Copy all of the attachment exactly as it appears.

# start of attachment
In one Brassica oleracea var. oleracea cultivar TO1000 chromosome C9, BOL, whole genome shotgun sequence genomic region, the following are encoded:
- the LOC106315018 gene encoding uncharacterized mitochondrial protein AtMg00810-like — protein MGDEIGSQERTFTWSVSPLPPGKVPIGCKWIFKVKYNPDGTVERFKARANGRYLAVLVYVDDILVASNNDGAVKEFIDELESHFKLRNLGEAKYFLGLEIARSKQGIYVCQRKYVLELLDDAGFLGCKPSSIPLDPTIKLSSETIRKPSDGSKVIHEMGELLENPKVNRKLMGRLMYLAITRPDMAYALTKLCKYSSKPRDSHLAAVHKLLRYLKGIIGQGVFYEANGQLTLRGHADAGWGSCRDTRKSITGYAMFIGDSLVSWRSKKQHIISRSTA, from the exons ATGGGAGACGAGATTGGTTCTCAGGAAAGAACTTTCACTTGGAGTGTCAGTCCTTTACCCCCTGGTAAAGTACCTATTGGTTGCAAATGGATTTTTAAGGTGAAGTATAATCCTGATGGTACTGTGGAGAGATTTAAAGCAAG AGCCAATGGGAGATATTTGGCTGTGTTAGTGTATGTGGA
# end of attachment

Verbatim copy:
In one Brassica oleracea var. oleracea cultivar TO1000 chromosome C9, BOL, whole genome shotgun sequence genomic region, the following are encoded:
- the LOC106315018 gene encoding uncharacterized mitochondrial protein AtMg00810-like — protein MGDEIGSQERTFTWSVSPLPPGKVPIGCKWIFKVKYNPDGTVERFKARANGRYLAVLVYVDDILVASNNDGAVKEFIDELESHFKLRNLGEAKYFLGLEIARSKQGIYVCQRKYVLELLDDAGFLGCKPSSIPLDPTIKLSSETIRKPSDGSKVIHEMGELLENPKVNRKLMGRLMYLAITRPDMAYALTKLCKYSSKPRDSHLAAVHKLLRYLKGIIGQGVFYEANGQLTLRGHADAGWGSCRDTRKSITGYAMFIGDSLVSWRSKKQHIISRSTA, from the exons ATGGGAGACGAGATTGGTTCTCAGGAAAGAACTTTCACTTGGAGTGTCAGTCCTTTACCCCCTGGTAAAGTACCTATTGGTTGCAAATGGATTTTTAAGGTGAAGTATAATCCTGATGGTACTGTGGAGAGATTTAAAGCAAG AGCCAATGGGAGATATTTGGCTGTGTTAGTGTATGTGGA